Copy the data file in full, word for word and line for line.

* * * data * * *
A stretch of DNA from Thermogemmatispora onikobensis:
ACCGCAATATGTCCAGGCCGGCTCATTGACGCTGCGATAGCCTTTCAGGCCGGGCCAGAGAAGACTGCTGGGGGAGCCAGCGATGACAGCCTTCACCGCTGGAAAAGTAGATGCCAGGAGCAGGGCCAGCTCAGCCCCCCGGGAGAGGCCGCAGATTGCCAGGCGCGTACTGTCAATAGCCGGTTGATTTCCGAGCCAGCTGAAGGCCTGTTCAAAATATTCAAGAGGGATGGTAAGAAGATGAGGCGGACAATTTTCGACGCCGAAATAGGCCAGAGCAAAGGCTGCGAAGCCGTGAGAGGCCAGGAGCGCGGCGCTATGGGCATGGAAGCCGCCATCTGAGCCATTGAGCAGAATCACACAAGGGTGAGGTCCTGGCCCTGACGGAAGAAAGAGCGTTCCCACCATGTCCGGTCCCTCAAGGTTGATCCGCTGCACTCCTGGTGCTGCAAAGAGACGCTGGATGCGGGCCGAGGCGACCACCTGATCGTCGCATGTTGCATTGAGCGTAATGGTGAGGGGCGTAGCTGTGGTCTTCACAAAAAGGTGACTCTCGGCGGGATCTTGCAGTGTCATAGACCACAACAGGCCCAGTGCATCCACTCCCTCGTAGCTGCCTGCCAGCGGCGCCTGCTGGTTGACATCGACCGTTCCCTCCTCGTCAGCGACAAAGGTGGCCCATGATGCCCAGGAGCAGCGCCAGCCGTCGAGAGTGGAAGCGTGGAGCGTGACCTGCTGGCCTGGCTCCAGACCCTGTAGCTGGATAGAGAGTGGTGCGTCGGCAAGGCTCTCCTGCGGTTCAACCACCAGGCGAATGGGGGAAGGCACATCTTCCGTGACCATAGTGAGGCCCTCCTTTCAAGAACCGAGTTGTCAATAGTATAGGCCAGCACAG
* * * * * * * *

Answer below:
A stretch of DNA from Thermogemmatispora onikobensis:
ACCGCAATATGTCCAGGCCGGCTCATTGACGCTGCGATAGCCTTTCAGGCCGGGCCAGAGAAGACTGCTGGGGGAGCCAGCGATGACAGCCTTCACCGCTGGAAAAGTAGATGCCAGGAGCAGGGCCAGCTCAGCCCCCCGGGAGAGGCCGCAGATTGCCAGGCGCGTACTGTCAATAGCCGGTTGATTTCCGAGCCAGCTGAAGGCCTGTTCAAAATATTCAAGAGGGATGGTAAGAAGATGAGGCGGACAATTTTCGACGCCGAAATAGGCCAGAGCAAAGGCTGCGAAGCCGTGAGAGGCCAGGAGCGCGGCGCTATGGGCATGGAAGCCGCCATCTGAGCCATTGAGCAGAATCACACAAGGGTGAGGTCCTGGCCCTGACGGAAGAAAGAGCGTTCCCACCATGTCCGGTCCCTCAAGGTTGATCCGCTGCACTCCTGGTGCTGCAAAGAGACGCTGGATGCGGGCCGAGGCGACCACCTGATCGTCGCATGTTGCATTGAGCGTAATGGTGAGGGGCGTAGCTGTGGTCTTCACAAAAAGGTGACTCTCGGCGGGATCTTGCAGTGTCATAGACCACAACAGGCCCAGTGCATCCACTCCCTCGTAGCTGCCTGCCAGCGGCGCCTGCTGGTTGACATCGACCGTTCCCTCCTCGTCAGCGACAAAGGTGGCCCATGATGCCCAGGAGCAGCGCCAGCCGTCGAGAGTGGAAGCGTGGAGCGTGACCTGCTGGCCTGGCTCCAGACCCTGTAGCTGGATAGAGAGTGGTGCGTCGGCAAGGCTCTCCTGCGGTTCAACCACCAGGCGAATGGGGGAAGGCACATCTTCCGTGACCATAGTGAGGCCCTCCTTTCAAGAACCGAGTTGTCAATAGTATAGGCCAGCACAG